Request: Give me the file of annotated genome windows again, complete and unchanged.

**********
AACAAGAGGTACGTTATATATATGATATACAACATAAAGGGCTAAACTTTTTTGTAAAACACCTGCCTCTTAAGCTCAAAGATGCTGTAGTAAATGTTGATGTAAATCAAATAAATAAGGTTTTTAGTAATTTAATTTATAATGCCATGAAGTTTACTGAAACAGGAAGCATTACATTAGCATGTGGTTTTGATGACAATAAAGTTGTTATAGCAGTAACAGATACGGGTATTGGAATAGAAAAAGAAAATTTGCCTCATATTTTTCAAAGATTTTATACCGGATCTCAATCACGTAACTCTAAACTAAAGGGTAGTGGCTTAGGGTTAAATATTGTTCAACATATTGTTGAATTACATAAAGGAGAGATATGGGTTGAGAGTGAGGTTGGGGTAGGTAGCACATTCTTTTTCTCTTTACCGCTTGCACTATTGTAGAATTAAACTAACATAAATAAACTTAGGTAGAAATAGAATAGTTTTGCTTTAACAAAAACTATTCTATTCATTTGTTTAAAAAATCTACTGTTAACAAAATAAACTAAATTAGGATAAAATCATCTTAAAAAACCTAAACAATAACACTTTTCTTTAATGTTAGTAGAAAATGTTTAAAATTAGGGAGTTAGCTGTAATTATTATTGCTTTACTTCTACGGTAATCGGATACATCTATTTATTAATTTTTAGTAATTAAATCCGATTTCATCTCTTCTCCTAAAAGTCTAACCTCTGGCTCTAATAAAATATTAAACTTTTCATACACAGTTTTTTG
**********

AACAAGAGGTACGTTATATATATGATATACAACATAAAGGGCTAAACTTTTTTGTAAAACACCTGCCTCTTAAGCTCAAAGATGCTGTAGTAAATGTTGATGTAAATCAAATAAATAAGGTTTTTAGTAATTTAATTTATAATGCCATGAAGTTTACTGAAACAGGAAGCATTACATTAGCATGTGGTTTTGATGACAATAAAGTTGTTATAGCAGTAACAGATACGGGTATTGGAATAGAAAAAGAAAATTTGCCTCATATTTTTCAAAGATTTTATACCGGATCTCAATCACGTAACTCTAAACTAAAGGGTAGTGGCTTAGGGTTAAATATTGTTCAACATATTGTTGAATTACATAAAGGAGAGATATGGGTTGAGAGTGAGGTTGGGGTAGGTAGCACATTCTTTTTCTCTTTACCGCTTGCACTATTGTAGAATTAAACTAACATAAATAAACTTAGGTAGAAATAGAATAGTTTTGCTTTAACAAAAACTATTCTATTCATTTGTTTAAAAAATCTACTGTTAACAAAATAAACTAAATTAGGATAAAATCATCTTAAAAAACCTAAACAATAACACTTTTCTTTAATGTTAGTAGAAAATGTTTAAAATTAGGGAGTTAGCTGTAATTATTATTGCTTTACTTCTACGGTAATCGGATACATCTATTTATTAATTTTTAGTAATTAAATCCGATTTCATCTCTTCTCCTAAAAGTCTAACCTCTGGCTCTAATAAAATATTAAACTTTTCATACACAGTTTTTTG